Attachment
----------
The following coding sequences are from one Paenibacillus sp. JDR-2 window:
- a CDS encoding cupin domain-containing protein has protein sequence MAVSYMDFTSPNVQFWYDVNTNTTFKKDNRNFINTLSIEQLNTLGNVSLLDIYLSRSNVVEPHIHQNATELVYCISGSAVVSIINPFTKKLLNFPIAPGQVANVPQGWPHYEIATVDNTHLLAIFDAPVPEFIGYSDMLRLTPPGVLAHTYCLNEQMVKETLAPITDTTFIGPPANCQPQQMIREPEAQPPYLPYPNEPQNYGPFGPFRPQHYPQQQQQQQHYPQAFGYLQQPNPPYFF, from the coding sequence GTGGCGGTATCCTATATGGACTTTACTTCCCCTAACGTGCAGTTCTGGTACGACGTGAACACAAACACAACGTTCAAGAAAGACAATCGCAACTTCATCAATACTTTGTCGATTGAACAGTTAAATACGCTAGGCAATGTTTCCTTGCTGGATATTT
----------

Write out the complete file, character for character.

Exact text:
The following coding sequences are from one Paenibacillus sp. JDR-2 window:
- a CDS encoding cupin domain-containing protein has protein sequence MAVSYMDFTSPNVQFWYDVNTNTTFKKDNRNFINTLSIEQLNTLGNVSLLDIYLSRSNVVEPHIHQNATELVYCISGSAVVSIINPFTKKLLNFPIAPGQVANVPQGWPHYEIATVDNTHLLAIFDAPVPEFIGYSDMLRLTPPGVLAHTYCLNEQMVKETLAPITDTTFIGPPANCQPQQMIREPEAQPPYLPYPNEPQNYGPFGPFRPQHYPQQQQQQQHYPQAFGYLQQPNPPYFF, from the coding sequence GTGGCGGTATCCTATATGGACTTTACTTCCCCTAACGTGCAGTTCTGGTACGACGTGAACACAAACACAACGTTCAAGAAAGACAATCGCAACTTCATCAATACTTTGTCGATTGAACAGTTAAATACGCTAGGCAATGTTTCCTTGCTGGATATTT